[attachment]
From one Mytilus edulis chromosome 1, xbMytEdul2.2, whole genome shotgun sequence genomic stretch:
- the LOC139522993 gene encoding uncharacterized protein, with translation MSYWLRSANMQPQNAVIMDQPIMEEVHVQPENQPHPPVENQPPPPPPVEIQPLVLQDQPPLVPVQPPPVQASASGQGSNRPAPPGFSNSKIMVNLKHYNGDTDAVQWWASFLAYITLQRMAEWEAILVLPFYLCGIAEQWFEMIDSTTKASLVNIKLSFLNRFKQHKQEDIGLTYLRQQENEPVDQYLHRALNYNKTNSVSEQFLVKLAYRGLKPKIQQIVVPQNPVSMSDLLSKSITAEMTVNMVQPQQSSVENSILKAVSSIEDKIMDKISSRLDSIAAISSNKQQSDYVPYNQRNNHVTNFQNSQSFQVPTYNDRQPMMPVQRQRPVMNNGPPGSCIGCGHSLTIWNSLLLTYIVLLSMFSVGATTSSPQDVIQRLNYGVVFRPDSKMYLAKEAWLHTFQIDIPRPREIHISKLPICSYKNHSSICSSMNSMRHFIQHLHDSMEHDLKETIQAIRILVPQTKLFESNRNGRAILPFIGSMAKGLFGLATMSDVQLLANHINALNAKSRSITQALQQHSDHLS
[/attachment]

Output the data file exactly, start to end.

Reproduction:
From one Mytilus edulis chromosome 1, xbMytEdul2.2, whole genome shotgun sequence genomic stretch:
- the LOC139522993 gene encoding uncharacterized protein, with translation MSYWLRSANMQPQNAVIMDQPIMEEVHVQPENQPHPPVENQPPPPPPVEIQPLVLQDQPPLVPVQPPPVQASASGQGSNRPAPPGFSNSKIMVNLKHYNGDTDAVQWWASFLAYITLQRMAEWEAILVLPFYLCGIAEQWFEMIDSTTKASLVNIKLSFLNRFKQHKQEDIGLTYLRQQENEPVDQYLHRALNYNKTNSVSEQFLVKLAYRGLKPKIQQIVVPQNPVSMSDLLSKSITAEMTVNMVQPQQSSVENSILKAVSSIEDKIMDKISSRLDSIAAISSNKQQSDYVPYNQRNNHVTNFQNSQSFQVPTYNDRQPMMPVQRQRPVMNNGPPGSCIGCGHSLTIWNSLLLTYIVLLSMFSVGATTSSPQDVIQRLNYGVVFRPDSKMYLAKEAWLHTFQIDIPRPREIHISKLPICSYKNHSSICSSMNSMRHFIQHLHDSMEHDLKETIQAIRILVPQTKLFESNRNGRAILPFIGSMAKGLFGLATMSDVQLLANHINALNAKSRSITQALQQHSDHLS